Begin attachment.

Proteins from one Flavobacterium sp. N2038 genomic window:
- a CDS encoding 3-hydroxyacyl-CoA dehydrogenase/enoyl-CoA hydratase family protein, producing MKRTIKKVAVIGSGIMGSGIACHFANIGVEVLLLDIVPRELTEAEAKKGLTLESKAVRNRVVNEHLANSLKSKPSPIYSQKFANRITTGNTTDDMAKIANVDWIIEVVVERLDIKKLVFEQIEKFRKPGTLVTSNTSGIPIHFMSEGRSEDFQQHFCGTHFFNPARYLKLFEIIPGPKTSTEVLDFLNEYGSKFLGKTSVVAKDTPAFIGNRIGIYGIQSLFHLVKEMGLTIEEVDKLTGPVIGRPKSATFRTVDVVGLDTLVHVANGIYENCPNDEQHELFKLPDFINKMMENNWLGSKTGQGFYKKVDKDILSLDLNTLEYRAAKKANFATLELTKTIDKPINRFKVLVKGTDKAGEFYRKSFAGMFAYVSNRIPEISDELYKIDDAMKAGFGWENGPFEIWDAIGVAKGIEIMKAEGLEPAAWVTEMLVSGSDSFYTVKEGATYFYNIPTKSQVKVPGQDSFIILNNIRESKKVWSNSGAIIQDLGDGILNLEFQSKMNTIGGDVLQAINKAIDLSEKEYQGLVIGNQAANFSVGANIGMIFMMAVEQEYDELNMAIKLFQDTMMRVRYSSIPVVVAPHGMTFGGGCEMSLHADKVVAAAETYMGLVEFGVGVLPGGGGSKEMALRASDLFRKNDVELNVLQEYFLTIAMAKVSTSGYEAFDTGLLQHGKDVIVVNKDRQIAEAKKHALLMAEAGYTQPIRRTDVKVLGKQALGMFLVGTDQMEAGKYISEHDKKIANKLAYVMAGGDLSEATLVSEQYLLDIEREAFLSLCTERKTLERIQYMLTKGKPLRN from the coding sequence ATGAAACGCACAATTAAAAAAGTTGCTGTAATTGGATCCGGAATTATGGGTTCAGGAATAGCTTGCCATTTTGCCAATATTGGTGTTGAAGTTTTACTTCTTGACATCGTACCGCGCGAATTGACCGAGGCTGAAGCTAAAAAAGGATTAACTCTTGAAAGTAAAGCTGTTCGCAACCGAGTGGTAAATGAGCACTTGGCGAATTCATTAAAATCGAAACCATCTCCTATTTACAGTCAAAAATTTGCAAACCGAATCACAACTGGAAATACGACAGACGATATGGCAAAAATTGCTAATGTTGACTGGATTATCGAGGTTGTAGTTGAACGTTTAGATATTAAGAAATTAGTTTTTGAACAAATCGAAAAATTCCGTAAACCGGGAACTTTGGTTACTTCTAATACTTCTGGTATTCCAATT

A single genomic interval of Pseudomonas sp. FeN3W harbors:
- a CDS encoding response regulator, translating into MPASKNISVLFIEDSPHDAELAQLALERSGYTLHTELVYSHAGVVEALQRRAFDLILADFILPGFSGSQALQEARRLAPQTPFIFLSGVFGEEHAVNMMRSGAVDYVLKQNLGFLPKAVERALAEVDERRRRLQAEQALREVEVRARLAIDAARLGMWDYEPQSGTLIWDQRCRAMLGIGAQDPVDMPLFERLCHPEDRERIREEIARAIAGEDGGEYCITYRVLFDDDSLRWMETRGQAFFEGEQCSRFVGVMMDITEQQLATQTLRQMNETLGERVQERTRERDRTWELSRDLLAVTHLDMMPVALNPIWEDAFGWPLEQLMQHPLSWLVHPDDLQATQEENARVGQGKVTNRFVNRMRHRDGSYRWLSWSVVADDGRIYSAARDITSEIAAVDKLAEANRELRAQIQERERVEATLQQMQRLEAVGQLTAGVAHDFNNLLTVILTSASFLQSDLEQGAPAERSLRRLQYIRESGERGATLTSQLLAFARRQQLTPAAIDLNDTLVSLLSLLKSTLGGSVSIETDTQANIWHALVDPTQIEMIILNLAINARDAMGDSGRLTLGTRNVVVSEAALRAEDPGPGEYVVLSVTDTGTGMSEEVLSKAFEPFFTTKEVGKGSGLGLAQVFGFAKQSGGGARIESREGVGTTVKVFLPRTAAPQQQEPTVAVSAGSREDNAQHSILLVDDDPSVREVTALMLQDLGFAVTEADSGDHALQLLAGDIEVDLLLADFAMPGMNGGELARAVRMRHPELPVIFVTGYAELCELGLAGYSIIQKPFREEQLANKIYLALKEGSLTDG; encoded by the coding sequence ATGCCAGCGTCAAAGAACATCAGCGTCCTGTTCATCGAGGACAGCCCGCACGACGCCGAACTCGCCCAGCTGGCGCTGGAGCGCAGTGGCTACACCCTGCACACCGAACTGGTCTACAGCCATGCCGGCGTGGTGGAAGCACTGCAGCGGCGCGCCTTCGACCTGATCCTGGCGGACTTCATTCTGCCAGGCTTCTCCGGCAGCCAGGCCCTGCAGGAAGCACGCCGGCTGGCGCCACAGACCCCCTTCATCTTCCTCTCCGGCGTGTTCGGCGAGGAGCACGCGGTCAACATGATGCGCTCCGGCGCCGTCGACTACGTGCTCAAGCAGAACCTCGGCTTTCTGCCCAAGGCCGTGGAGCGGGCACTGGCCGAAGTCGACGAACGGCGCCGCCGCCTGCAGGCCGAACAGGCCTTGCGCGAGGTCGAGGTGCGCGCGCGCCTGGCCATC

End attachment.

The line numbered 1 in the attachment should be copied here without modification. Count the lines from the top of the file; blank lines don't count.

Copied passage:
Proteins from one Flavobacterium sp. N2038 genomic window: